Saturday, November 6, 2010

Montone and the Festa di Bosca (Almost)

We had another beautiful Friday last week (by the way, it’s in the upper 60s and sunny here now--in case you wondered), and decided to head out for a little drive. We stopped at the local bar for a coffee and a croissant (or two--who’s counting), and then remembered that we had seen a poster recently for the Festa di Bosca, or Festival of the Forest, in a town called Montone, and that it said it started today (not today, the day I’m typing, but the Friday I’m typing about—in case you were confused). Well, we knew Montone was fairly close, outside of Umbertide (which is 10 or 15 minutes away), up a hill or two. It was mid-afternoon, so we headed there. After traveling some roads that took “curvy” to a new level, we made it to Montone. Only to find that the festa didn’t really start festa-ing until much later that evening. However, Montone itself ended up being a perfectly picturesque treasure of a town:
with amazing vistas from almost every angle:
Also, the booths and stores that were going to be selling their wares at the festa all weekend had begun to set up and to open up. So, we wound our way into the main town square, popped into the nearest bar, ordered a couple bierras, and sat outside watching the people get ready and the other early birds do their shopping, under the watchful eyes of a few permanent Montone faces:
After a while we hiked through the town, checking out the booths and shops that were open (browsing through everything from free hot chocolate to craftily made little fake forest animals to homemade leather good to sausage and cheese). We wandered by one small shop (these “shops” were just set up for the weekend) that had a poster about the many healthy glories of hot peppers, some fresh nice red onions, a host of other natural remedies, and some bottles of homemade menta and genziana (or mint and gentian) infusions. I (as most reading this know) adore homemade infusions and liqueurs, so we stopped to check them out, and were going to buy some but the shopkeeper was absent. As we walked away though, he came trotting up and hollered at us to come back, with an offer of a taste of the genziana infusion. Neither Nat or I was raised to be stupid, so we went back, met the welcoming proprietor of Dragoverde, Secondo Binucci, and had a taste. Gentian/genziana is a root that has (as the legends and natural apothecaries say) many medicinal powers, and is used in Italian digestifs aplenty—it tends to add the bitterness that Italians (and Americans like me) enjoy. This infusion was just genziana, wine, sugar, and alcohol, and it had that bitter, rich, earthy taste I associate with genziana, but no so much bitter that Nat didn’t enjoy it, too. We also had fun talking some Italian, some English, and some gesturing (our usual combination of languages) with Secondo, who was super sociable:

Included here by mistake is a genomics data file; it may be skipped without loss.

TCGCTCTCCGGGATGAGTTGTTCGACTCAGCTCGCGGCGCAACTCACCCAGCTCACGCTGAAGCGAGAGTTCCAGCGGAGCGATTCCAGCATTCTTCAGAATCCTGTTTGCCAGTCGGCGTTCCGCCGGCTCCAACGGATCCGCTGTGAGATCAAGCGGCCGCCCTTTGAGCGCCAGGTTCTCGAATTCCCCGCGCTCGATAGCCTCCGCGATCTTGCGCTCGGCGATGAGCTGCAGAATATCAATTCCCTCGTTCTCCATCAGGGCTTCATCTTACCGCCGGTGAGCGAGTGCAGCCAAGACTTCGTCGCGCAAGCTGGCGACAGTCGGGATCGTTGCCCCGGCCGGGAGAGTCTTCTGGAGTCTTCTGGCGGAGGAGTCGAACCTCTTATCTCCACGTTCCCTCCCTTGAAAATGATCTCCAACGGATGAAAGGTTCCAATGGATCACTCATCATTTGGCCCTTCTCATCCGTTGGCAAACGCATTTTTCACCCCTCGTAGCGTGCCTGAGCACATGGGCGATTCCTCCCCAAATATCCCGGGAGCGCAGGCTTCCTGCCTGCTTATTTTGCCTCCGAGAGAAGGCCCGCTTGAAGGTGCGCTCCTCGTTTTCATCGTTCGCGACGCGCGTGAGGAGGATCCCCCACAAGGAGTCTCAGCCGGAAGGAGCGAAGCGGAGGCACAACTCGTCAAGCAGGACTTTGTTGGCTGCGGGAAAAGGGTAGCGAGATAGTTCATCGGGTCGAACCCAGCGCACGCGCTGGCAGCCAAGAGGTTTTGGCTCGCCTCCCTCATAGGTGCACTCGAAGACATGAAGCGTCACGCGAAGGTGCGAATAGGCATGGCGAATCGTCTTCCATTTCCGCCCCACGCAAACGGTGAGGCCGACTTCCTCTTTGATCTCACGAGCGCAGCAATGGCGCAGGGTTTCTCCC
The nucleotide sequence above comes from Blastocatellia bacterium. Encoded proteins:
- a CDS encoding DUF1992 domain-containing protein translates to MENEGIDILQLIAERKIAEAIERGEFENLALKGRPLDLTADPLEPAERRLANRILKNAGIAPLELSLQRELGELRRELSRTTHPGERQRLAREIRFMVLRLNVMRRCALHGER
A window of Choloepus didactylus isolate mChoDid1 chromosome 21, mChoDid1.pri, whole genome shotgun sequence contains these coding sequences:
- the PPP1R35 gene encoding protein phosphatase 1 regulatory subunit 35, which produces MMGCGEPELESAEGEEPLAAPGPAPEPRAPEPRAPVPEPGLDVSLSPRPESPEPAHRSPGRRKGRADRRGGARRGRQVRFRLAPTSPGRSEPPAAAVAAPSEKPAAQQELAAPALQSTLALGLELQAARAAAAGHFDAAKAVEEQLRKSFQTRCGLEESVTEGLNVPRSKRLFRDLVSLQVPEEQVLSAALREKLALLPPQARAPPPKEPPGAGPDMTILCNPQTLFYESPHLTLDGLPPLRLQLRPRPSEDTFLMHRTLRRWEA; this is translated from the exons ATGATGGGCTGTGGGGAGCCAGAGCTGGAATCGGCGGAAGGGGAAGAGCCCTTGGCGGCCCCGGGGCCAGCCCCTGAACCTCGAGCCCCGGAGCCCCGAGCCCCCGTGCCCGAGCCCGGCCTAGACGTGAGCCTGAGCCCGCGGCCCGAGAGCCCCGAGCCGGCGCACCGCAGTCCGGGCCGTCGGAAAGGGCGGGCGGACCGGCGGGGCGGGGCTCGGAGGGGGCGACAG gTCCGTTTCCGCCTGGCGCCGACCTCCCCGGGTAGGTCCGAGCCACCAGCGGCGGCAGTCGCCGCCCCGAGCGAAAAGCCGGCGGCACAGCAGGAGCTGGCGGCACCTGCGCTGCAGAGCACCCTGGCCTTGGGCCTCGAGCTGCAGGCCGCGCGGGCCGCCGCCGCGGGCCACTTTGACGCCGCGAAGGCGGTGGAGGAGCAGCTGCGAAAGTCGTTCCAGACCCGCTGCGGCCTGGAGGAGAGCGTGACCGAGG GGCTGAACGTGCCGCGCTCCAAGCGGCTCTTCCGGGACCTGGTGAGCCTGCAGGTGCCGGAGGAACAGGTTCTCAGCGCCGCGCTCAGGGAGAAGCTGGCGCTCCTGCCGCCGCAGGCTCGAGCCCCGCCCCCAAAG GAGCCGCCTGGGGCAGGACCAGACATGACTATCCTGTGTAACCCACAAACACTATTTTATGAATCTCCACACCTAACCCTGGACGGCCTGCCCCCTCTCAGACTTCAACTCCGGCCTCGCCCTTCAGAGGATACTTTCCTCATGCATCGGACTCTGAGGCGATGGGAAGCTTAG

It went so well that I think Nat’s going to be in an ad campaign for the infusion (wearing this hat of course):
Even though we didn’t stay until the musicians started, we still were glad to spend an afternoon at the early part of the Festa di Bosco, and can’t wait to have more sips of our Infuso di Genziana.

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